There are three gardening terms that can be confusing. It really does not matter what you call them, but it can become confusing when someone else defines them differently. Many time a product can fit into one or two areas or be used it different ways and its definition will change.

The tree terms are mulch, fertilizers and soil amendments. Mulch is simply any product placed over the surface of the soil, to either cool down the soil or to warm the soil and at the same time conserve water.

Amendments are added into the soil to improve the physical or chemical make-up of the soil, and fertilizers are used to add plant nutrients to the soil. It becomes confusing because each type of product can have a secondary affect in another area. For example, fertilizers are not considered soil amendments because they are basically adding nutrients to soil, however, all fertilizers can affect the soil pH and other soil factors. Also, organic mulches can add nutrients to the soil and also improve the soil physical characteristics. These terms are based on their primary function.

There are various types of amendments that you can use to start your garden. The first group of amendments is organic type amendments. Organic amendments increase the soil’s ability to hold water and nutrients. They also increase the biological activity of the soil, which results in more microorganisms and earthworms, which help improve the soil. However, not all organic amendments would qualify as a product that can be used for organic gardening.

Organic amendments also can improve the structure of the soil, which will improve the water-holding ability and drainage of the soil. Soil structure is the arrangement of sand, silt, and clay into small clusters.

The smallest cluster is called a ped. Several peds may combine into a larger structure called an aggregate. Several aggregates may combine into a larger structure called a clod. Most of you are familiar with clods, because you have probably thrown one or two in your lifetime. The key to forming these clusters is organic matter. Organic matter is often called the glue of the soil, because it ‘’glues’’ the sand silt and clay together into the different structures.

As important as the structure of the particles (sand, silt and clay) is for the soil, the spaces between the particles are more important. When your soil has poor structure the spaces or pores are very small. As structure improves the total pore space stays the same, however the size of the pores increase. The larger the pore space the easier water and fertilizer can be absorbed by your soil.

Since organic matter is the glue of the soil, it is a very important component. If your soil lacks organic matter it cannot form peds. The clay particles move towards the soil surface, followed by silt with sand on the bottom. With clay on the surface it forms a barrier that is hard for water to penetrate. Because of the clay surface many people feel they have a clay soil, but in fact just have poor structure.

Manures can raise the pH of the soil, which is not desirable in the Antelope Valley.  However, its ability to improve nutrient and water holding ability can offset the raising of the pH. It improves the soil permeability a little.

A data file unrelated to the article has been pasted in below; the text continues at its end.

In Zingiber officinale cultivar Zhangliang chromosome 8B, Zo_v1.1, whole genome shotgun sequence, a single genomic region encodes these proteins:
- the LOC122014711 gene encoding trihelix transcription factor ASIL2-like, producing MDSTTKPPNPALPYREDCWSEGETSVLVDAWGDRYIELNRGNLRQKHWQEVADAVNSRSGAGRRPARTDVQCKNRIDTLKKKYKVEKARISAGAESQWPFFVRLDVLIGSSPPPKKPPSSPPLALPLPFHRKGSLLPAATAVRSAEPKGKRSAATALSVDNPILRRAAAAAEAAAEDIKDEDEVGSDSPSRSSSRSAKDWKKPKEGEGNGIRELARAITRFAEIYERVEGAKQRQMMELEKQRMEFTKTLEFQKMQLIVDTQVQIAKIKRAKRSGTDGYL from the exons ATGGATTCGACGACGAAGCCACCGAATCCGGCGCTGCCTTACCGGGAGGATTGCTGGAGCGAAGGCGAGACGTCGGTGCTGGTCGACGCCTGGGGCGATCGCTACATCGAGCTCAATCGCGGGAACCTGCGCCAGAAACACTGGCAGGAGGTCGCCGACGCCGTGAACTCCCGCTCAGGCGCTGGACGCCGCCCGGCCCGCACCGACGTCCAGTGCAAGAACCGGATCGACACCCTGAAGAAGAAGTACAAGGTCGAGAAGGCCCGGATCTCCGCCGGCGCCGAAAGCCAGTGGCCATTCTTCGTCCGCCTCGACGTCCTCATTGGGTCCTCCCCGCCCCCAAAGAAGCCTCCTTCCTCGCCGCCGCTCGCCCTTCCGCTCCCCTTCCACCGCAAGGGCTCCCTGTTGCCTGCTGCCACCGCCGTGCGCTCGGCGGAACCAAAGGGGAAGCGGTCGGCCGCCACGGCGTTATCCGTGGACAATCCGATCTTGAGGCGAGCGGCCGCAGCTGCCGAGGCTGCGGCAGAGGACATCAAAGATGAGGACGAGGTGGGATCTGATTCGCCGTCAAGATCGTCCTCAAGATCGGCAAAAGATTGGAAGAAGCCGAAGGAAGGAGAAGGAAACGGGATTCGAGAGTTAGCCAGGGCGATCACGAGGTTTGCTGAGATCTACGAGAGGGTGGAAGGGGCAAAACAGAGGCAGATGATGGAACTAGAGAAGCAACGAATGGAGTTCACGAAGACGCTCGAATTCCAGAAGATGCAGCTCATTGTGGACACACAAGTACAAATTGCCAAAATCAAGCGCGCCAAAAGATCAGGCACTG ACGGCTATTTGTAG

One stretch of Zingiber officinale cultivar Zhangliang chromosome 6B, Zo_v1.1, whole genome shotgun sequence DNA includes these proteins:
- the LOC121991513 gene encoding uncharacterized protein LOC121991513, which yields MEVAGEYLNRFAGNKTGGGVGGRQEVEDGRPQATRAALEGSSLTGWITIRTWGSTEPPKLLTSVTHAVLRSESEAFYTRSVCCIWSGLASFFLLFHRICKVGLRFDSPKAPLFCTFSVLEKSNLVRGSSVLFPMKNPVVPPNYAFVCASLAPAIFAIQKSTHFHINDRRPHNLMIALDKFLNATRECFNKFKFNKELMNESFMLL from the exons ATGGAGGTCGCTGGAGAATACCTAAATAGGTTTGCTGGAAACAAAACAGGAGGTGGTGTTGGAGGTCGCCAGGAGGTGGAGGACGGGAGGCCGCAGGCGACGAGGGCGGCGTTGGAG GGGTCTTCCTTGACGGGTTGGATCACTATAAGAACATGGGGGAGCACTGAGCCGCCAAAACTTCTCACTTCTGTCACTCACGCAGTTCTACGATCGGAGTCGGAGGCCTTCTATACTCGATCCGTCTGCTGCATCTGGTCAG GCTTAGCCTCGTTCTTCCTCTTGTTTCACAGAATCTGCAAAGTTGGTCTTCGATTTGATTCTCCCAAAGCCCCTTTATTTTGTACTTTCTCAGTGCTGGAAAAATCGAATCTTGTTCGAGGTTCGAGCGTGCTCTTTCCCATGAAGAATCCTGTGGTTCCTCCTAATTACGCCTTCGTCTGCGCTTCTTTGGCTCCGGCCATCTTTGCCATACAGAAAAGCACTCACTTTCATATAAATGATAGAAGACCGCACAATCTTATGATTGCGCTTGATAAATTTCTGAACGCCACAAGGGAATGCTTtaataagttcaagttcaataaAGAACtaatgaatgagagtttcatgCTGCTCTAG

One of the biggest problems with manures is they can be high in salts and odors. The more the manure is composted or aged the better the manure is for your soil. If you have fresh manure it will be high in weed seeds and ammonia, which can “burn” your plants.

Compost is made from organic wastes like grass clipping and weeds. Compost usually does not change the soil pH.

Fir bark usually does not change soil pH. Fir bark resists compaction, which helps keeps your soil, lose. However, fir bark does not increase nutrient and water holding as much as other organic amendments. It is best to add nitrogen fertilizer to the fir bark or by fir bark that has been nitrified. Fir bark can be purchased in bulk making it very reasonable to purchase.

Peat moss is commonly recommended in gardening books. It lowers soil pH and increases the water and nutrient holding ability more than any other organic material. Peat moss can be very hard to wet once peat moss has dried out. Peat moss is also a very expensive soil amendment and is not used on a large scale.

All of these organic materials have advantages and disadvantages. I normally recommend the best one to use is the type that is the most economical, because to help your soil you need to add a couple inches to your soil and rototill it in order to change your soil.

The second group of soil amendments are not organic, but mineral in nature. Mineral amendments can also provide nutrients to your soil.

Soil Sulfur is the first mineral soil amendment, which is used to lower the pH of the soil. Although soil sulfur will probably not lower our soil pH over the long run it provides needed sulfur to the soil and can affect the soil chemistry and structure in some other beneficial ways.

Gypsum is another common mineral soil amendment. Gypsum is often confused regarding its use. Gypsum can improve soil structure if the problem is caused by high levels of sodium in the soil. High levels of sodium in the soil is a common problem in the Antelope Valley.

Limestone is a common mineral soil amendment that is NOT desired; in fact it is detrimental to the soil. Limestone raises the pH of the soil, which is NOT needed in the Antelope Valley. Limestone also includes bonemeal. Since limestone is primarily calcium, the only times we see a calcium deficiency in plants in the anterlope valley are when some plants are grown in containeers. You can find tomatoes show calcium defiecenies when planted in containers.

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